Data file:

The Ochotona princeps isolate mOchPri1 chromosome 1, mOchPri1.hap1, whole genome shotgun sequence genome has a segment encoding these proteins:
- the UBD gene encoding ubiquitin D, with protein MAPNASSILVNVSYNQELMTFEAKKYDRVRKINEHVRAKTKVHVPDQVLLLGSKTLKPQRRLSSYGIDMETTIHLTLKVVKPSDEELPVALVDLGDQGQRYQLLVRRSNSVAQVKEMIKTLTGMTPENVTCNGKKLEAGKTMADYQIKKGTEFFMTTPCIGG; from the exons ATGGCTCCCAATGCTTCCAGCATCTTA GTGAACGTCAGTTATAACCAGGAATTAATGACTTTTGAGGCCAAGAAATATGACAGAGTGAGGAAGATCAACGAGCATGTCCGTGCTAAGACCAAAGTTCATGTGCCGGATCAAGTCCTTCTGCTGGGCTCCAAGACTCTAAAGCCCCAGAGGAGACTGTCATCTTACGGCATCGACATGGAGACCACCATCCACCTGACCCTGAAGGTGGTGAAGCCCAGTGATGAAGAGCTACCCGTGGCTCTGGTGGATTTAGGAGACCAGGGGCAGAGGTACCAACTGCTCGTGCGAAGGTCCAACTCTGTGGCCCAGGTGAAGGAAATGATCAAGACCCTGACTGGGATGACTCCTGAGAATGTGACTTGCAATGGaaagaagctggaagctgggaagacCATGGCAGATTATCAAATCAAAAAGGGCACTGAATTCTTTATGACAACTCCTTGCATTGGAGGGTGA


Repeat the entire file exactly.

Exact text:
The Ochotona princeps isolate mOchPri1 chromosome 1, mOchPri1.hap1, whole genome shotgun sequence genome has a segment encoding these proteins:
- the UBD gene encoding ubiquitin D, with protein MAPNASSILVNVSYNQELMTFEAKKYDRVRKINEHVRAKTKVHVPDQVLLLGSKTLKPQRRLSSYGIDMETTIHLTLKVVKPSDEELPVALVDLGDQGQRYQLLVRRSNSVAQVKEMIKTLTGMTPENVTCNGKKLEAGKTMADYQIKKGTEFFMTTPCIGG; from the exons ATGGCTCCCAATGCTTCCAGCATCTTA GTGAACGTCAGTTATAACCAGGAATTAATGACTTTTGAGGCCAAGAAATATGACAGAGTGAGGAAGATCAACGAGCATGTCCGTGCTAAGACCAAAGTTCATGTGCCGGATCAAGTCCTTCTGCTGGGCTCCAAGACTCTAAAGCCCCAGAGGAGACTGTCATCTTACGGCATCGACATGGAGACCACCATCCACCTGACCCTGAAGGTGGTGAAGCCCAGTGATGAAGAGCTACCCGTGGCTCTGGTGGATTTAGGAGACCAGGGGCAGAGGTACCAACTGCTCGTGCGAAGGTCCAACTCTGTGGCCCAGGTGAAGGAAATGATCAAGACCCTGACTGGGATGACTCCTGAGAATGTGACTTGCAATGGaaagaagctggaagctgggaagacCATGGCAGATTATCAAATCAAAAAGGGCACTGAATTCTTTATGACAACTCCTTGCATTGGAGGGTGA